The phrase Cibo Matto means “crazy food” in Italian, so I guess you could say I’m matto for this NYC-based duo... uh, actually, don’t say that.
But, I couldn’t have been more excited for this show: I was obsessed with the band during their ’90s heyday, and when they went on hiatus in 2002, I thought I had missed my chance to ever see them live. Thankfully, their first new album in fifteen years, Hotel Valentine, got them back on the road, and brought their funky, eclectic, hip hop sounds to a sold out room at The Crocodile.
Kicking off the show was another duo, Brooklyn’s Salt Cathedral, featuring Columbia-born musician Nicolas Losada and Juliana Ronderos on vocals. Using samplers supplemented by guitar, the two created an ethereal electronic sound, punctuated by the Björk-like vocals of Ronderos.
At one point, Losada broke a guitar string, and Ronderos (who, incidentally, has the longest rattail I’ve seen since moving away from Texas) found herself flustered in front of a rowdy Saturday night Belltown crowd yelling for jokes or some kind-of amusement. So, she belted out a song in her native tongue, a capella, and I found myself kinda wishing they’d sing all their songs in Spanish so I could introduce them to DJ Chilly for El Sonido.
Cibo Matto then took the stage in front of an incredibly enthusiastic crowd. Coincidentally, I had just been reading about the “normcore” fashion trend, and then vocalist Miho Hatori shows up in khaki pants and a Dad shirt. The girl has wicked swagger that shines through no matter what she wears. I wish she’d get more props for her speedy rap breaks and the impressive range of her voice -- I especially love the elasticity on the Hotel Valentine track “MFN,” which was surprisingly missing from the set list that night.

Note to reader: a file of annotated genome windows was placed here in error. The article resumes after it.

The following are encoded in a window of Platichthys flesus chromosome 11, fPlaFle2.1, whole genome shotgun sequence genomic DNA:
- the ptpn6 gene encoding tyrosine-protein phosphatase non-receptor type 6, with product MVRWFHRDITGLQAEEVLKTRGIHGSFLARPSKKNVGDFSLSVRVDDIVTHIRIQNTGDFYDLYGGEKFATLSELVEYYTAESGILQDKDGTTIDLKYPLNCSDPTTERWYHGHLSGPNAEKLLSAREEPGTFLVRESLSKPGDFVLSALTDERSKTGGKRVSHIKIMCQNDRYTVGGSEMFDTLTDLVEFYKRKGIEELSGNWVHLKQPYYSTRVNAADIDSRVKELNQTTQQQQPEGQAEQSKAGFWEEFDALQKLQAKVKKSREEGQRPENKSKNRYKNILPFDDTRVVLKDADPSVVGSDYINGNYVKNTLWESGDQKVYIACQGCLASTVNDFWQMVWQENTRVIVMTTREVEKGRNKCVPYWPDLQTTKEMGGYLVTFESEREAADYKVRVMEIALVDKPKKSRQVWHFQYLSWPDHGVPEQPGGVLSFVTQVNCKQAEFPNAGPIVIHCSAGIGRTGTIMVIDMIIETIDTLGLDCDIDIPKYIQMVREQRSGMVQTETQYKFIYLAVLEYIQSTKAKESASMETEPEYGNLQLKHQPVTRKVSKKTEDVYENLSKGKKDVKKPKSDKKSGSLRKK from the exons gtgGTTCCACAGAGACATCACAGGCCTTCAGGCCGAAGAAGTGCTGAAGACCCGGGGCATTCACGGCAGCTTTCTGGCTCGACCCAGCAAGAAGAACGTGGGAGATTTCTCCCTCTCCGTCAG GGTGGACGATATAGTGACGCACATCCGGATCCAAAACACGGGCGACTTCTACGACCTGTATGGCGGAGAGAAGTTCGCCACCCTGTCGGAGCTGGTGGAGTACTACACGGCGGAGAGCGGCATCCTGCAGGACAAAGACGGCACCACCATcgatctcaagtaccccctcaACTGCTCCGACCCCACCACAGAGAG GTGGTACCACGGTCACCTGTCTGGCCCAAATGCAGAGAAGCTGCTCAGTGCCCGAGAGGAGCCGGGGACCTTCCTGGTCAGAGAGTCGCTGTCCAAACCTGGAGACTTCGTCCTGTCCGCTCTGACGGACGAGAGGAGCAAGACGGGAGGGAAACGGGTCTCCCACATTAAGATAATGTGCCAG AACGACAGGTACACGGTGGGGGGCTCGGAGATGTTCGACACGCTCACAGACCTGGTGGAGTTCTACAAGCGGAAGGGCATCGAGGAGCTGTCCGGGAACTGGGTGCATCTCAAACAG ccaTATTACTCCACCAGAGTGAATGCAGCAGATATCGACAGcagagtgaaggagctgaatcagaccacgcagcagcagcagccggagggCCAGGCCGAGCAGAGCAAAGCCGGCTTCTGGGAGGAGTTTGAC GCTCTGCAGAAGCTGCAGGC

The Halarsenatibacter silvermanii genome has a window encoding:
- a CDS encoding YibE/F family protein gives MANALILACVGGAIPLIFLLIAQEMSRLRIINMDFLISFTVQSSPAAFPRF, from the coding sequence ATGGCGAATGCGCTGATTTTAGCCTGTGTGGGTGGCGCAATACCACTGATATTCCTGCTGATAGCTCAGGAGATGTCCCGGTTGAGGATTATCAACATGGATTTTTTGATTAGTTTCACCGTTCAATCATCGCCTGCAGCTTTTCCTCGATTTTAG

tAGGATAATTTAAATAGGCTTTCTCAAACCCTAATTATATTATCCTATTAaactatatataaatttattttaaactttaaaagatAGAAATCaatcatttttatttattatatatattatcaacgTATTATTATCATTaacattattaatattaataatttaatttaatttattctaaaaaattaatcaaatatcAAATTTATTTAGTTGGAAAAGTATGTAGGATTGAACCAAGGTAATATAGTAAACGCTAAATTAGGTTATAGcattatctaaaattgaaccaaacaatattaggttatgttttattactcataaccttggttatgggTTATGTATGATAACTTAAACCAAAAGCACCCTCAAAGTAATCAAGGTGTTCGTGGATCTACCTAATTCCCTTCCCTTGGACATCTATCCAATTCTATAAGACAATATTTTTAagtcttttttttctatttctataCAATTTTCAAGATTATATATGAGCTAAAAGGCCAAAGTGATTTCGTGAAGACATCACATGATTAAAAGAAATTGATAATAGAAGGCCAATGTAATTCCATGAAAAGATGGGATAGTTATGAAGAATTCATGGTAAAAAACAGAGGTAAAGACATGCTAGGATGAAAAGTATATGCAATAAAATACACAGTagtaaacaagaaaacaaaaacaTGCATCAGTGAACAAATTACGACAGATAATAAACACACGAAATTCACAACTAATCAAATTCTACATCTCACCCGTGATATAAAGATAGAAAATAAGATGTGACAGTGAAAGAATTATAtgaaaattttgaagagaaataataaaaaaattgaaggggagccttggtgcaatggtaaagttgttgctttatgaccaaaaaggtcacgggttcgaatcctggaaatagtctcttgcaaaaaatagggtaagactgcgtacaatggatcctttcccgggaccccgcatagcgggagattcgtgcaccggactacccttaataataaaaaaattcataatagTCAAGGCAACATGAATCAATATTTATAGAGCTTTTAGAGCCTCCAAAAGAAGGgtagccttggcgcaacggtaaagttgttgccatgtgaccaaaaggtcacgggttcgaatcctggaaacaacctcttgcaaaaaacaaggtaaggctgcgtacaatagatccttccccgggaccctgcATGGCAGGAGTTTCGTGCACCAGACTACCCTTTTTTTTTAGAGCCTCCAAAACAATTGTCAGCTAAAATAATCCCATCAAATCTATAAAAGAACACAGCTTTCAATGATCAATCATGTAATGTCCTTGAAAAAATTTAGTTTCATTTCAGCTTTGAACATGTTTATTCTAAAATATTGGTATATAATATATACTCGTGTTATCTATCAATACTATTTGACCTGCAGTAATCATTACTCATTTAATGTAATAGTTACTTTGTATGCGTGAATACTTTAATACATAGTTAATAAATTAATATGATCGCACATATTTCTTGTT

But I think multi-instrumentalist Yuka Honda might be more of my girl crush, intensified when her Roland DJ-70 had a problem, and she meekly apologized to the audience saying, “I’ve had this keyboard since 1994...” SWOON.
In a fun surprise, former Cibo Matto percussionist Duma Love happens to live in Seattle now and was able to join the band on what looked like a wooden Ibo Drum, and then later, he started to improvise a nostalgic rap about his time with the band. Miho told the audience they hadn’t performed together since a 1999 Bumbershoot set.
They also brought back opening act Salt Cathedral, who were playing their final night of the tour, for the funky world-beat track “10th Floor Ghost Girl.” It was basically just one big party!
The set didn’t veer far from Hotel Valentine, and it was fun to see the studio-produced songs translated for the stage. In fact, dare I say, I actually preferred the live version of “Déjà Vu” to the album version, with Cibo Matto’s touring bassist and drummer chipping in with rhythmic beatboxing and cute yelps.
They dug out the 1996 single “Sugar Water” from their breakthrough debut, Viva! La Woman, but audience members could later be heard grumbling that the set list didn’t include other hits like “Know Your Chicken” and “Birthday Cake.” If I have any complaints, it’s just that the show felt way too short! I had waited 20 years to see them play, and I simply wasn’t ready to check out of Hotel Valentine.